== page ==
Sunday, April 10, 2011

Emotion words and expressive strategies cannot, as a rule, be used in reference to persons other than the speaker. In cases where they do refer to persons other than the speaker, most must either be used in quotation or must go through grammatical manipulations that explicitly mark them.

This is particularly true in the case of adjectives of emotion, for example, kanashii, 'sad'. Now, Kanashii 'I'm sad' is grammatically correct, but *Ano hito wa kanashii 'He is sad' is not acceptable under ordinary circumstances. Instead, what is acceptable is Ano hito wa kanashi soo da 'He appears to be sad'. In Japanese it is necessary to mark the sentence if it is not about the speaker's but about someone else's emotion. The reason for this is that, although one can experience one's own emotions directly, someone else's emotions are not so accessible.

The distinction in Japanese is not necessarily required in other languages. In English, for example, it is possible to say "I'm happy" and "I think so" as well as "Yamada is happy" and "Yamada thinks so." It is important to remember that in Japanese, the distinction is obligatory, and extra attention must be paid when referring to one's own or another's thoughts and feelings.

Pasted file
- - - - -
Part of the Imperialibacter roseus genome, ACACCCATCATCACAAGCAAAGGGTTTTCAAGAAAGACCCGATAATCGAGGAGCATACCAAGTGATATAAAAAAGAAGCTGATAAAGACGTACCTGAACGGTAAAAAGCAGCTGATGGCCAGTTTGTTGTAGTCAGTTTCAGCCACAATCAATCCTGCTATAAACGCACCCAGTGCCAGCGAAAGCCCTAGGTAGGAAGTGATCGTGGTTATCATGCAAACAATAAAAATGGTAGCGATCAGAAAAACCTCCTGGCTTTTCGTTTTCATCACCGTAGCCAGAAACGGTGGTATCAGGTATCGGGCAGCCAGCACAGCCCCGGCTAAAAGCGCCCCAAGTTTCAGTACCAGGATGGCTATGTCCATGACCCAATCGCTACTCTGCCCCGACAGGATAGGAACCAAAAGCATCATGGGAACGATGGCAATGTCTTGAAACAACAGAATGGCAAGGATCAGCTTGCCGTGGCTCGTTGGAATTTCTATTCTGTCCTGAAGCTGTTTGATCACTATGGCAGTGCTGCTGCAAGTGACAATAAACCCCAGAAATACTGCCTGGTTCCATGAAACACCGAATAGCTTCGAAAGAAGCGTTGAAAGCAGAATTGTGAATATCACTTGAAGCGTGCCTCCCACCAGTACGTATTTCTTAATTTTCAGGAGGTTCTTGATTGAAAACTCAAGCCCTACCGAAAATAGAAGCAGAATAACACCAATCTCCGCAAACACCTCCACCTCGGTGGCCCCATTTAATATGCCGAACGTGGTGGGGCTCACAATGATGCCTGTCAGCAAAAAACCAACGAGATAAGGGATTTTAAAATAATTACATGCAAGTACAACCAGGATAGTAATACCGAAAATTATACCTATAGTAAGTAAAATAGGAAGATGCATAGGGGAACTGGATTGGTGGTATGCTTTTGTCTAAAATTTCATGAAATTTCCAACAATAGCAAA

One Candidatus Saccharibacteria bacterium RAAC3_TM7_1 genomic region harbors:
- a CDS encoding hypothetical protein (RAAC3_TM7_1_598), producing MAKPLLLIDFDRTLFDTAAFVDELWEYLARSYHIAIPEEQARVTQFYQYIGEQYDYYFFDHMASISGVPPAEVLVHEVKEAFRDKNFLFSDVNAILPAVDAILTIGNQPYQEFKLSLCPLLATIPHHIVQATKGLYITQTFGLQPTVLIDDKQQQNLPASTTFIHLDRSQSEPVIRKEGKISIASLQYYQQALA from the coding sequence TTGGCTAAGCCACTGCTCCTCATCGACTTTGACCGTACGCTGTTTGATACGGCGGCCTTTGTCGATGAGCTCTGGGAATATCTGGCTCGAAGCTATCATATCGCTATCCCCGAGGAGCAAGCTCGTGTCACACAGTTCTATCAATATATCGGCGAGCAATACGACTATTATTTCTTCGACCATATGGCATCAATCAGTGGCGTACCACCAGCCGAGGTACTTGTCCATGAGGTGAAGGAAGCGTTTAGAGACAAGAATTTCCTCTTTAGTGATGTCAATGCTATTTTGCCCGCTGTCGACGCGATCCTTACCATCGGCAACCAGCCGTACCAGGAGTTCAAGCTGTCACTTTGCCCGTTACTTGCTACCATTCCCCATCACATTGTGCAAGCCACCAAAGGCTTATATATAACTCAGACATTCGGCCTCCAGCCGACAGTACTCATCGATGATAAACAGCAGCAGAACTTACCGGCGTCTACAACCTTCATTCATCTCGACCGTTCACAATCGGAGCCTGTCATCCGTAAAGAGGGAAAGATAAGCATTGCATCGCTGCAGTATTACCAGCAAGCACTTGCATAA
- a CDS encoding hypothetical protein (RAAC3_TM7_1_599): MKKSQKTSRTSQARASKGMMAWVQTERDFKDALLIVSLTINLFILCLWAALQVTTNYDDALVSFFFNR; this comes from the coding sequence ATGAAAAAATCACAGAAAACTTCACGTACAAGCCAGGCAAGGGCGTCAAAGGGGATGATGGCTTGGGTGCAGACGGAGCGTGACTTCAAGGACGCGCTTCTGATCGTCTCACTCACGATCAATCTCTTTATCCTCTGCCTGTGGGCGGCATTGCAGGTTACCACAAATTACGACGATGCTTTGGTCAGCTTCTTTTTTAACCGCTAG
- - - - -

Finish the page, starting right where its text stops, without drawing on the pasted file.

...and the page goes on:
Senko K. Maynard, Expressive Japanese: A Reference Guide For Sharing Emotion And Empathy


George Dickerson said...

This book looks interesting. I've been noticing that about Japanese lately. In particular, I switched my Facebook's language to 日本語, and a lot of the peculiarities about how the familiar interface elements are rephrased have been making me smile. For instance, on the page for a friend's photo, where it would usually say "George Sorjabi likes this," it instead says "George Sorjabiさんが「いいね!」と言っています。" The website can't come right out and tell you that someone else likes it -- it has to tell you that someone else said they do.

bernardo moraes bueno said...